Before ALDRICH, Chief Judge, BREITENSTEIN*fn*, Circuit Judge, and GIGNOUX, District Judge.
ALDRICH, Chief Judge.
The defendant having been found guilty by a jury of a narcotic offense, and having admitted, orally, that this made him a second offender, the court sentenced him forthwith as such without awaiting the government's written filing of a copy of his prior conviction pursuant to 26 U.S.C. § 7237(c) (2). This rapidity was out of consideration for the defendant, so that he would not have to serve "bad time" before the commencement of his minimum sentence. If it was error, any prejudice has been removed by the government's subsequent compliance with the statute.
The only question of moment is whether the grand and petit juries properly represented "a cross-section of the community." Thiel v. Southern Pacific Co., 1946, 328 U.S. 217, 220, 66 S. Ct. 984, 90 L. Ed. 1181. It appears by stipulation that the jury commissioners had made the omissions from the venire which we held not to be error in Gorin v. United States, 1 Cir., 1963, 313 F.2d 641, cert. den. 374 U.S. 829, 83 S. Ct. 1870, 10 L. Ed. 2d 1052, and in Katz v. United States, 1 Cir., 1963, 321 F.2d 7, cert. den. 375 U.S. 903, 84 S. Ct. 193, 11 L. Ed. 2d 144, and some others in addition. Jurors were drawn from 29 cities and towns, including Boston. As to Boston, only, the list from which the commissioners selected had been compiled by the Boston election commissioners and apparently omitted all persons exempted from jury duty by the Massachusetts statute. Mass. G.L. c. 234 § 1. It omitted, accordingly, persons between the ages of 21 and 25, and over the age of 70, whom the federal statute would have included. 28 U.S.C. § 1861.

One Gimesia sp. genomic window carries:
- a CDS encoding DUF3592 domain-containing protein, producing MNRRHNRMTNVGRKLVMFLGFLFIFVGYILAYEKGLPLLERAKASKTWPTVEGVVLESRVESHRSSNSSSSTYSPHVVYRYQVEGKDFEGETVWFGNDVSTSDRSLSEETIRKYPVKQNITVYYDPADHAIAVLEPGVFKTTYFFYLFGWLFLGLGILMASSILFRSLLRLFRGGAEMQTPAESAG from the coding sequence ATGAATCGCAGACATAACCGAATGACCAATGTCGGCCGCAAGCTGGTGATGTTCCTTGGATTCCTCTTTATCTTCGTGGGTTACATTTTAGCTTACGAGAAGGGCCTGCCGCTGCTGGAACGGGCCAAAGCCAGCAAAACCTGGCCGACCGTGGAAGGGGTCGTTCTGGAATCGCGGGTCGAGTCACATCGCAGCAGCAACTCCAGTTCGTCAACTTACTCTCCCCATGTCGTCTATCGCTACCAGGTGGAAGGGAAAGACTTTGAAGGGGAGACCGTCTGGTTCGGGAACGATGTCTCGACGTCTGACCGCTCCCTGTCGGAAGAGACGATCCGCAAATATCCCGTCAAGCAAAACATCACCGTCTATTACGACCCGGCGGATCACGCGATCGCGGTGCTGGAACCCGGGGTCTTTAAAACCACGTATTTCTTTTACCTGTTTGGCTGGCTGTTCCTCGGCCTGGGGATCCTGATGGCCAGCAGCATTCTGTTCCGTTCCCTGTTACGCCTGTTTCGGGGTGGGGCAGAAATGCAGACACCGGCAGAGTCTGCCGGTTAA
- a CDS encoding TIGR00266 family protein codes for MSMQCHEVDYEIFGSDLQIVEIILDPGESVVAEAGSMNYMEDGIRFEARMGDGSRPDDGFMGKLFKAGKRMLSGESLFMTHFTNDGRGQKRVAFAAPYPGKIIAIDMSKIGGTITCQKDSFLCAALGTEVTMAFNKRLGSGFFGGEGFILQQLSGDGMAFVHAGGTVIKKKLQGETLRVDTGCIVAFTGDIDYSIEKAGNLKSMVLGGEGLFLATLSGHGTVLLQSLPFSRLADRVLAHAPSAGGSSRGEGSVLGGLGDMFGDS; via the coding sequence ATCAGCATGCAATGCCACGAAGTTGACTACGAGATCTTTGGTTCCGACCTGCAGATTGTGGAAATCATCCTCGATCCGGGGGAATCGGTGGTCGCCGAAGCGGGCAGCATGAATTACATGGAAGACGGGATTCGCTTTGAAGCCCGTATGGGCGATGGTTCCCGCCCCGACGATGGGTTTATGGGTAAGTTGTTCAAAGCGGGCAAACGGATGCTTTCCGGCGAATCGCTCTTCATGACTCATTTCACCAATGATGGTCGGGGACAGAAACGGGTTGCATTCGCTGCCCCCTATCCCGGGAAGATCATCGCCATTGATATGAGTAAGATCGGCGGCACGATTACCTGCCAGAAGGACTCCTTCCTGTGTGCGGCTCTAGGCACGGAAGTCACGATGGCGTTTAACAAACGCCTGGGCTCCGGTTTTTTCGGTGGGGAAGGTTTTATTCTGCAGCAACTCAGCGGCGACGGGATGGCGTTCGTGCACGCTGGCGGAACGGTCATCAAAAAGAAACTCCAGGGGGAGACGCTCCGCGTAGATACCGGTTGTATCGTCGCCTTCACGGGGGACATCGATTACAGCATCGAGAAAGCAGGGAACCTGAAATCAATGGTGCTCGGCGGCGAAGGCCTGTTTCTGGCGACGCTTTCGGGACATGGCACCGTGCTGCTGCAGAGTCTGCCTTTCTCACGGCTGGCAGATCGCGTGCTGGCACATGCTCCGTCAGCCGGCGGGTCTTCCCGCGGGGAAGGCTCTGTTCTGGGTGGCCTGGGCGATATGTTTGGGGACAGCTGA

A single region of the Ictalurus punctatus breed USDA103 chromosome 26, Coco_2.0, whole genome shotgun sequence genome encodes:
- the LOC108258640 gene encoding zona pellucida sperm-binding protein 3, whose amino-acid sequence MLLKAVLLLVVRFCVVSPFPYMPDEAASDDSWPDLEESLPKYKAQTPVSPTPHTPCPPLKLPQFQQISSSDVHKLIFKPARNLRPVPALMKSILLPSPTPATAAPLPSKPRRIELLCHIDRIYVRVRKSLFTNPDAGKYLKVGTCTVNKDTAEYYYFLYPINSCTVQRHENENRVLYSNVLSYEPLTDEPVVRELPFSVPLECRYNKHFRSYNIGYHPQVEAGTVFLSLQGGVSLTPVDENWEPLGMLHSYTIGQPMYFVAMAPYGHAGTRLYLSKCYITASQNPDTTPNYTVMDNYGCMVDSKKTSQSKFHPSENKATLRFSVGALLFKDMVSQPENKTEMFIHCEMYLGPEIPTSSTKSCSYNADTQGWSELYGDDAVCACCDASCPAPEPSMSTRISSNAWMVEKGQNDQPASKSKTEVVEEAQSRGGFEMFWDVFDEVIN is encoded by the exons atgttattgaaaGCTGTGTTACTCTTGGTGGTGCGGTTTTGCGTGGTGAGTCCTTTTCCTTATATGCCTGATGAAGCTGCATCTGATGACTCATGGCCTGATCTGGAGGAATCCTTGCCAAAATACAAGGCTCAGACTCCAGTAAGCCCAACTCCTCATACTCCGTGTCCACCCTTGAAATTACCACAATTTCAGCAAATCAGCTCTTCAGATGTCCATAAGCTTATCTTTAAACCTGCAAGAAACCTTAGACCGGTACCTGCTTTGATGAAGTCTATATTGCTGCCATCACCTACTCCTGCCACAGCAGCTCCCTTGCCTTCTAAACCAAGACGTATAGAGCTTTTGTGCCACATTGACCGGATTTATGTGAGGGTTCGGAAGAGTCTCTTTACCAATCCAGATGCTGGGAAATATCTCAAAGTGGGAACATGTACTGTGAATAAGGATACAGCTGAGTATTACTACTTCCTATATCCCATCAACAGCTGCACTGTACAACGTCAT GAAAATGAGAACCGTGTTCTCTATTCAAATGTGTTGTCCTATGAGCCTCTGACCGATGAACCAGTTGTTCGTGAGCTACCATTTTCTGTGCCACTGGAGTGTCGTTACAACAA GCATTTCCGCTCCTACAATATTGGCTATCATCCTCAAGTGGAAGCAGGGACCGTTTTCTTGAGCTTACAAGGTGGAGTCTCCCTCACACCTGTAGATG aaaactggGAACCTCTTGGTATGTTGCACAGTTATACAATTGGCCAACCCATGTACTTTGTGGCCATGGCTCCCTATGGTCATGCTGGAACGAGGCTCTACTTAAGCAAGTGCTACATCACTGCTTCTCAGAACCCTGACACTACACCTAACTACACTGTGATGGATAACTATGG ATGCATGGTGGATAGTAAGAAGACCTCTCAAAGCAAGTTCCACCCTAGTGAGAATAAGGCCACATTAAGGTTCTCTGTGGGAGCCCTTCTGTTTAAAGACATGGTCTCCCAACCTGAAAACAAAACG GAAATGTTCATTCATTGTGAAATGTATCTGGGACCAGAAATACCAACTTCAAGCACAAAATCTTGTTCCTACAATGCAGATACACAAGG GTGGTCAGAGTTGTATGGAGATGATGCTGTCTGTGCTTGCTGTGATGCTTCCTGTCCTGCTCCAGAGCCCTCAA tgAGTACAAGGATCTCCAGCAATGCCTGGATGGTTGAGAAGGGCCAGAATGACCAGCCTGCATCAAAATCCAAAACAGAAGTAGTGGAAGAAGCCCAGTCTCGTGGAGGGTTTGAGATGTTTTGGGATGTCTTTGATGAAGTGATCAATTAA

The difference in viewpoint between ages 21 and 25 would not seem to us of any great significance. Nor would there seem to be any substantial effect upon the composition of a jury as a result of eliminating such persons over 70 as might be competent to stand duty. We regard it as highly speculative whether the decisional outlook of such excluded persons would be different than that of persons a mere few years older, or a few years younger. The mere fact that there might be fewer young persons on the jury, and fewer of the oldest, than the exact proportion of such persons existing in the community does not of itself make a jury nonrepresentative. Cf. Hoyt v. Florida, 1961, 368 U.S. 57, 82 S. Ct. 159, 7 L. Ed. 2d 118. In this particular case any consequences were particularly minimal, as the elimination of these two age groups has not been shown to have occurred other than from the Boston drawings. Even this has not been shown to have been deliberate.
The government, quite properly, points out that we need not reverse simply to impress upon the district court the inadvisability of accepting the Massachusetts jury exemptions as appropriate in the federal court. Cf. King v. United States, 8 Cir., 1948, 165 F.2d 408, cert. den. 334 U.S. 848, 68 S. Ct. 1499, 92 L. Ed. 1771. It calls our attention to the fact that the district court, upon discovery of this hiatus in the lists supplied by local authorities, has taken steps to assure that future juries will be drawn from the broader age bases.
The judgment of the district court will be affirmed.
* By Designation.